By Bob Robb
I remember when the first split-limb bows appeared back in the 1980s — before the technology was refined. Archers weren’t impressed, and the design fell away for a decade.
Today, split-limb bows are back in a big way. Still, questions remain: Why do we need split-limb bows? And, are they as strong, reliable and accurate as solid-limb bows?
In the old days, solid-limb designs sometimes cracked after repeated flexing. This problem was a result of how they were made.
Generally, limbs are fabricated of a laminated material which is stronger along the length of the limb than across it. For greatest flexing strength, the limb is made up of incremental strips which run the length of the limb from its point of attachment at the riser to the end receiving the pulley axle. Adjacent strips are typically held together with adhesives, and the limb is covered by a reinforcing laminate.
The strips at the outer edges of the limb run the entire length of the limb and directly receive the flexing stress when the bow is drawn. However, strips located in the middle of the limb terminate somewhere along the limb crotch. These interior strips do not directly receive the flexing force and have a tendency to resist flexing as the bow is drawn. Only the interstrip cohesive forces transfer stress to the interior strips from the outer strips.
Since the interfiber cohesive forces are not as strong as the strips themselves, the interior strips do not receive as much longitudinal stress as the outer strips. As a result, the limb has a tendency to develop significant transverse tensional stresses, which concentrate at the area where the crotch is deepest. After repeated flexing, the concentrated transverse tensional stresses eventually tend to overcome the cohesive forces and cause separation of adjacent strips. A crack can develop near the end of the crotch.
Another problem experienced by conventional compound bows is the torsional stress exerted on the bow limb by the pulleys. The stress can cause the bow limbs to be pulled out of vertical alignment with the riser and each other. If the bow limbs are not properly aligned, the bow will not shoot straight.
Prior methods for preventing the limb from splitting included applying a reinforcing patch near the bottom of the crotch, installing a bolt or rivet beneath the crotch, and using a harness yoke for the dead-end connection of the bus cables attached to the bow pulleys to achieve uniform stress distribution across the limb.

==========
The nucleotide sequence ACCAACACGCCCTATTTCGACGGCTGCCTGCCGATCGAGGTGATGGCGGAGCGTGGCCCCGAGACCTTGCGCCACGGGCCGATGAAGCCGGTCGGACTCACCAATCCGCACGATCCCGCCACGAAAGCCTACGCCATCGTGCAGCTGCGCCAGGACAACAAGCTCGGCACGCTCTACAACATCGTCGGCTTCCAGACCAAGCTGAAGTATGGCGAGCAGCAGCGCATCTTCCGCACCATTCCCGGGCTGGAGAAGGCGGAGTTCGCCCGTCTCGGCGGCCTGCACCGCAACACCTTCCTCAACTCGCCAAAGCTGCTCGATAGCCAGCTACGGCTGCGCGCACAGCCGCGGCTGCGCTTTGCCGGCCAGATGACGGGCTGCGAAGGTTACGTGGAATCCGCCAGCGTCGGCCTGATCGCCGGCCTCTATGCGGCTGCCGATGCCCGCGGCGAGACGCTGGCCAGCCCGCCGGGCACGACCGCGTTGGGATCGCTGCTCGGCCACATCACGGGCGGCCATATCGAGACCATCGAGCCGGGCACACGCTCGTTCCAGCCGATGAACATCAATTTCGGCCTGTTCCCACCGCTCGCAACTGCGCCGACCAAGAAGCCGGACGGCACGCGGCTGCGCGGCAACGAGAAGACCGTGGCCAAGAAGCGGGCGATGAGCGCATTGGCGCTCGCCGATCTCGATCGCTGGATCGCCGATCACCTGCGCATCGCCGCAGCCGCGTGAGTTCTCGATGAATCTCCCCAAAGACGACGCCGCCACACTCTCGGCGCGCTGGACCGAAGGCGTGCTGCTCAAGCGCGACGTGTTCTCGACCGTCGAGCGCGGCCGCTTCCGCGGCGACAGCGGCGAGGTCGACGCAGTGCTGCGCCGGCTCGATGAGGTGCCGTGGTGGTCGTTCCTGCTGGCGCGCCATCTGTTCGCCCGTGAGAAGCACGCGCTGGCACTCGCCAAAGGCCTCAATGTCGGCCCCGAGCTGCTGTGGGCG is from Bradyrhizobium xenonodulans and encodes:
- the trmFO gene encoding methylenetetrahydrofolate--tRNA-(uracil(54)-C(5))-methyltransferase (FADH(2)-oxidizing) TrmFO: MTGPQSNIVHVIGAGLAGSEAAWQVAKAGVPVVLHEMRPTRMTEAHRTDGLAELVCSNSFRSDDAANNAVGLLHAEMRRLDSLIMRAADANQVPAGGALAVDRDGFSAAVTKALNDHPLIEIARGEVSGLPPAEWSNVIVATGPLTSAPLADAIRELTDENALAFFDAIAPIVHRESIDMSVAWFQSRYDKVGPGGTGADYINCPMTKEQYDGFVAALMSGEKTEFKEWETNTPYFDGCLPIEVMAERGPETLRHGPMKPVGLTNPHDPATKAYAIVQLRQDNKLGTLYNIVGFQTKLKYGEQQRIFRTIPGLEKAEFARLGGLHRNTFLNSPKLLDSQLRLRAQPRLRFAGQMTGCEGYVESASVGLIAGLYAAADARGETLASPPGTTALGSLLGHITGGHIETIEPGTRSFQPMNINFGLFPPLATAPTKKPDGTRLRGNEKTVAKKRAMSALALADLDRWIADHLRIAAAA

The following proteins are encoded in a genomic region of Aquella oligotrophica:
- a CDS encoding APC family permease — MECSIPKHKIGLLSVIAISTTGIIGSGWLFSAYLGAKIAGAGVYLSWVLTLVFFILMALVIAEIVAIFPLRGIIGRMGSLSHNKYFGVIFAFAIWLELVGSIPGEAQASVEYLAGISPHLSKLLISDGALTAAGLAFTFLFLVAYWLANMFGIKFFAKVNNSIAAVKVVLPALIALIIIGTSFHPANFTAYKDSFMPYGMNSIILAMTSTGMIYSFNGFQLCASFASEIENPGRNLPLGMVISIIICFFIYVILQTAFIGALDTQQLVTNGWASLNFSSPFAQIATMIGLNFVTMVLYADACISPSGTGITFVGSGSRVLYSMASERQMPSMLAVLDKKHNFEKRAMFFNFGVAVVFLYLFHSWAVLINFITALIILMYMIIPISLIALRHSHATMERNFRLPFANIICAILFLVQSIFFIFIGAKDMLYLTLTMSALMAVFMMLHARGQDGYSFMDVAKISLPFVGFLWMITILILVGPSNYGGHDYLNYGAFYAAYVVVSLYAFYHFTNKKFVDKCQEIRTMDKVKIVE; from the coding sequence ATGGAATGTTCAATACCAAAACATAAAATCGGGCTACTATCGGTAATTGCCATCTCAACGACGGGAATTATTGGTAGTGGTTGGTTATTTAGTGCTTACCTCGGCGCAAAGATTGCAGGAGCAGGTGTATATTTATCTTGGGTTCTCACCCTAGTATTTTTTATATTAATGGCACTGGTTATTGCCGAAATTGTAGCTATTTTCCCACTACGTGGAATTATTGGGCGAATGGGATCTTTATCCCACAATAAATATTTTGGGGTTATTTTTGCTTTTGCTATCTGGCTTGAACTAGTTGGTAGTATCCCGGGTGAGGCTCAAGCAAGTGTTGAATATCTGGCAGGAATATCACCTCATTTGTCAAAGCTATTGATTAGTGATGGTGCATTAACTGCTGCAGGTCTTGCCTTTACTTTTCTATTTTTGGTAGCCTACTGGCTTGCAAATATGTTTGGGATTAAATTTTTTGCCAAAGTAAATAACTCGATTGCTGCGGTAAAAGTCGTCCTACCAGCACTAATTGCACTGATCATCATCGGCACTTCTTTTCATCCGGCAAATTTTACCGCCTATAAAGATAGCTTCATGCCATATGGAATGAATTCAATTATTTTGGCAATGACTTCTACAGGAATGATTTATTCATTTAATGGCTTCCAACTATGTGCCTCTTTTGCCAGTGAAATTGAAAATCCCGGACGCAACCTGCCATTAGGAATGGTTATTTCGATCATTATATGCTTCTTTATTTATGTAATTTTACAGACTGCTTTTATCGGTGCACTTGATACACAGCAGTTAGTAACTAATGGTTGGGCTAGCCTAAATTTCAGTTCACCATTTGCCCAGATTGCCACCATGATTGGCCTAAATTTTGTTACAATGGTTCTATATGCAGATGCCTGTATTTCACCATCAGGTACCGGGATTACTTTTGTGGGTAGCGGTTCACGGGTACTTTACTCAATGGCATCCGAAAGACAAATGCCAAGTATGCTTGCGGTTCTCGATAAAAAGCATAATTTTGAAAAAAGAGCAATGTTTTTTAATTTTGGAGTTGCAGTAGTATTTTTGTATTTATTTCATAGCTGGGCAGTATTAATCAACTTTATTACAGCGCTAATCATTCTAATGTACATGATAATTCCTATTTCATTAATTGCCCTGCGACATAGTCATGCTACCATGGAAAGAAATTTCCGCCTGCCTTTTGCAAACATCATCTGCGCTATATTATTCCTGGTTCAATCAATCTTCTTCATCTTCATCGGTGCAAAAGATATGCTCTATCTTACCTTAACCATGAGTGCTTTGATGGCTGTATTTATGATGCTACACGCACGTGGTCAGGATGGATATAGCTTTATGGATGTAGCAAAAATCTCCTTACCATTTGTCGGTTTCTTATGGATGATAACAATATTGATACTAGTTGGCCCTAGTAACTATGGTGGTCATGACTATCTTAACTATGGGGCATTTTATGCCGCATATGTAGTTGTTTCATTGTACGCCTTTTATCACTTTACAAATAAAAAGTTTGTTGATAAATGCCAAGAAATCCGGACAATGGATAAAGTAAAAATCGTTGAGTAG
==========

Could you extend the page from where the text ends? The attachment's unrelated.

However, none of these methods completely eliminates the potential cracking of bow limbs. In addition, the use of reinforcing bolts or patches increases the weight of the bow limb and reduces the bow limb acceleration.
Inception of the Split
The first patent for a split-limb compound bow (Caldwell U.S. Pat. No. 4,350,138) was issued to Joseph M. Caldwell in 1980 and disclosed a forked bow limb that was split axially for a substantial portion of the length of the limb.
The split divided the limb into two portions held together by means such as a bracket at a point inboard of the crotch. When the bow is drawn, the limb portions flex together essentially as though the limb were unsplit along its length. The bracket, however, interferes with the flexing of the limb along its entire length. Also, the bow limb members are not separate and independent and thus remain subject to splitting.
As time went on other innovators continued to explore the potential of split limbs, and on March 3, 1998, patent number 5,722,380 was issued to Spencer Land and Clint Pierce of High Country Archery. These designs became the basis of modern split-limb technology.
Split for Strength
Fast forward to today. Controlled stress tests on bow limbs show that some solid limbs can begin to fail after about 25 dry fires. Most often, they start to crack where the V-groove is where the cam is mounted. Cracks sometimes also occur where the limb mounts to the riser.
For comparison, Hoyt (a company that offers an array of split-limb compound bows) has engineered a patented ¾-inch Split Limb Technology to survive an amazing 1,000 dry fires at 80 pounds draw weight and 30-inch draw length. The design also eliminates the V-groove and limb bolt groove or hole where failure most often occurs on traditional solid limbs.
Does all this mean that solid limb bows are on their way to the scrap heap?
Of course not. Modern solid-limb compounds are more reliable, fast and accurate than ever before. What it does show is that modern split-limb bows are extremely tough, durable, fast and accurate, too.
Bob Robb is a professional outdoor writer and accomplished whitetail bow-hunter from Arizona.